When highlighting the avenues of future cooperation, Professor Jha stated that Nepal was fortunate to have India as a neighbour and complemented both state’s mutually beneficial relationship. His first recommendation centered on Nepal taking advantage of its Indian border states: Bihar, Uttarakhand, Uttar Pradesh, West Bengal and Sikkim. He acknowledged that these regions’ population accounts for one third of the total Indian population and stressed the opportunity for Nepalese producers to sell their goods here. Secondly, since India might be moving away from more labour-intensive means of production, he strongly recommended Nepal to fill the boat and secure India as a subsidiary market. Moreover, he also shared that a ‘trickling-down’ of economic benefits from India to Nepal is not an automatic phenomenon- it is, in fact, crucial to establish transit networks between both countries to allow for seamless engagement and trade. Finally, he underscored the importance of political will in facilitating these developments.

After having made his comments, Professor Jha passed the mike to Ambassador Deep Kumar Upadhyaya, former Nepalese ambassador to India. Ambassador Upadhyaya began by reinforcing the dutiful and unique essence of eastern philosophy that ties India and Nepal across a multitude of aspects. He claimed that India’s economic miracle is an inspiration to Nepal. In particular, he highlighted Nepal's necessity to improve its budget consumption and emulate Indian capacities of completing a certain task in a stipulated time frame and within a set budget. Moreover, Ambassador Upadhyaya also dwelled upon the importance of Indian engagement with Nepal. Given the agreeable terrain shared by both countries, he stressed the development of trans-border connectivity facilities. In addition, he noted that Nepal would only be able to overcome its trade deficit if India guaranteed it a market for its agricultural produce. While referencing the BIMSTEC and a shared transit facility for electric transmission with Bangladesh, he mentioned that although developing bilateral policies is important, their quick and efficient implementation is even more vital to the development of Nepal. For his closing remarks, Ambassador Upadhyaya urged both countries to identify solutions over border disputes and multipurpose water management. The development of a solution, per him, would create a win-win situation for both countries.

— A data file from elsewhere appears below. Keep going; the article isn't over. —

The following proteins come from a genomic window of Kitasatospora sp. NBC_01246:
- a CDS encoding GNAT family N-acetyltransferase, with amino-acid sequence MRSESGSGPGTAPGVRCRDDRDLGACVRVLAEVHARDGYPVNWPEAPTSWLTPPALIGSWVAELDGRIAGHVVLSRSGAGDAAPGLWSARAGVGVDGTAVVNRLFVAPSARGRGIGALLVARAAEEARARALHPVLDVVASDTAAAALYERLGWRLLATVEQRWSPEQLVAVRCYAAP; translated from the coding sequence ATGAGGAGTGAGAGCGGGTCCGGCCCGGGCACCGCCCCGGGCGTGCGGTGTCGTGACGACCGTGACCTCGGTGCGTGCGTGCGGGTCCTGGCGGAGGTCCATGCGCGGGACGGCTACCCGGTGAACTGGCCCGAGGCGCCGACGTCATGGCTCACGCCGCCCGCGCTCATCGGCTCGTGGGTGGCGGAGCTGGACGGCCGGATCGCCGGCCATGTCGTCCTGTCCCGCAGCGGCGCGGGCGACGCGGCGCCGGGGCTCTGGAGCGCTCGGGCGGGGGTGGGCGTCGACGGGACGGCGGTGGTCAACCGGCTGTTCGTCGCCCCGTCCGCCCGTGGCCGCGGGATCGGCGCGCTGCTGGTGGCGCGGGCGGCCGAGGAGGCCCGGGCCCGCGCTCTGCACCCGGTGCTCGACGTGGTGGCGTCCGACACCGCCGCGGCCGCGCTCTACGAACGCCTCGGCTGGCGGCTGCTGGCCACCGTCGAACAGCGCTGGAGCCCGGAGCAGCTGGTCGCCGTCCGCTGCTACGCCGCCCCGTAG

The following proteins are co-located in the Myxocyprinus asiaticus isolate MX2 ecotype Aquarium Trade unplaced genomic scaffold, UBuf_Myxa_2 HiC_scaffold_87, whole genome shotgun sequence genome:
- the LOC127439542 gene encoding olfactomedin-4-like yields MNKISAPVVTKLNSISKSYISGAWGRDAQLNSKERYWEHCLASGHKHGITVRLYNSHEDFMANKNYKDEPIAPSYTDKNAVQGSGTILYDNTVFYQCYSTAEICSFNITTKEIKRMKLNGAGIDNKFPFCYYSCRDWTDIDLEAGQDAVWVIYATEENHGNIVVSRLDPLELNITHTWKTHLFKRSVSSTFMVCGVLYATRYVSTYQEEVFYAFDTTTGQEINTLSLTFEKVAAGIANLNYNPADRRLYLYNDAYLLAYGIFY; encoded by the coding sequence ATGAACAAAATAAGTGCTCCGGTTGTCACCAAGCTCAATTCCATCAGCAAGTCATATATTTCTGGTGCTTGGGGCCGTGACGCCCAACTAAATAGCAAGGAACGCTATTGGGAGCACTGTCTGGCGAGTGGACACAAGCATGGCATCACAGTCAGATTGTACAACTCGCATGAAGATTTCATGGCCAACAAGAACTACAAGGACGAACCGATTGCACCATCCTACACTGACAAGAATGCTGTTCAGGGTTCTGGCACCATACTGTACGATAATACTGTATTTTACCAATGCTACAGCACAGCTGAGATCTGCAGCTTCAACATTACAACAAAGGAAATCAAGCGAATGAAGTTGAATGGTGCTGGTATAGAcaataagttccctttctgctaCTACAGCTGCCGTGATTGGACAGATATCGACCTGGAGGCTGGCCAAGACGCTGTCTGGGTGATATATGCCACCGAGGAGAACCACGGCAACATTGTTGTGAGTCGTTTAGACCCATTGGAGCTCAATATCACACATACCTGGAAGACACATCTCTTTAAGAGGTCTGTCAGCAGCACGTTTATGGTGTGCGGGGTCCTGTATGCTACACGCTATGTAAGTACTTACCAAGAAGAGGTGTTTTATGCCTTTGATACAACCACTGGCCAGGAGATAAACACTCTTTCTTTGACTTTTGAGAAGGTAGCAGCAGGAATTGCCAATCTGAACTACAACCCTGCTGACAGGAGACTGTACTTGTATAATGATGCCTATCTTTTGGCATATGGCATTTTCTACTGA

Mr. Ganesh Kumar Mandal then followed up on Ambassador Upadhyaya’s remarks by re-referencing India and Nepal’s historical ties. He also recommended that India extend its ‘Make in India’ projects to Nepal as well. According to Mr. Mandal, this would be an excellent way to eliminate poverty in Nepal.

After Mr. Mandal, Mr. Atul K Thankur shared his remarks. To begin, he underlined that Nepal’s time for economic development had come and that all relevant Nepalese stakeholders had to learn from India’s economic miracle and attempt to emulate it. He mentioned that Nepal would have to improve the formalization of its industry and the nature of economies of scale in its territory. He also stressed that despite multiple elections and leaders with dissimilar political beliefs or practices, India’s development goals were largely left untouched by personal convictions. This, for Mr. Thakur, is an aspect that Nepal must adopt. He also underscored the importance of sub-regional cooperation between both countries. Additionally, while referencing hydro-electricity, he recommended that Nepal develop a much more price competitive strategy to sustain itself in Indian markets. Finally, he concluded by outlining the urgency of instituting a ‘Make in Nepal’ programme since the country is experiencing considerable supply constraints.

Finally, Ambassador Ranjit Rae, former Indian Ambassador to Nepal, took the floor. He began by stating that Nepal’s economic prosperity, stability and development is completely in India’s interests. According to him, India would only develop when its immediate neighbourhood was at peace and prospering. Moreover, he emphasized the importance of placing the India-Nepal economic relationship in a sub-regional context. He posited that India needed to develop the vision for and create a common, interconnected and interdependent economic space with Nepal- wherein both countries could trade and invest without let. This would help resolve any bilateral political issues via the creation of a web of relationships through connectivity: road, rail, digital, energy. Additionally, he outlined the plan for developing joint and even tri-lateral projects with India, Nepal and their neighbours. Forging these linkages would cement the route towards a stable and prosperous region. At the same time, he believed that institutions like the Chamber of Commerce should urgently investigate the reasons for and solutions to flailing Indian investment in Nepal. Post having shared a series of avenues for India-Nepal engagement, Ambassador Rae also put forth some recommendations to the Nepalese economy. Firstly, he stated that instead of solely searching for foreign direct investment, Nepal should focus on generating a bulk of its savings and investments internally. He also suggested that Nepal improve its capacity to ‘absorb’ its budget.

Towards the end of the discussion, Professor Jha and Dr Arvind Gupta spoke about three ways to ensure that India’s economic miracle trickle into Nepal: develop political determination on both sides, institute adequate infrastructure and maintain political stability on the Nepalese side.

Event Date 
March 23, 2022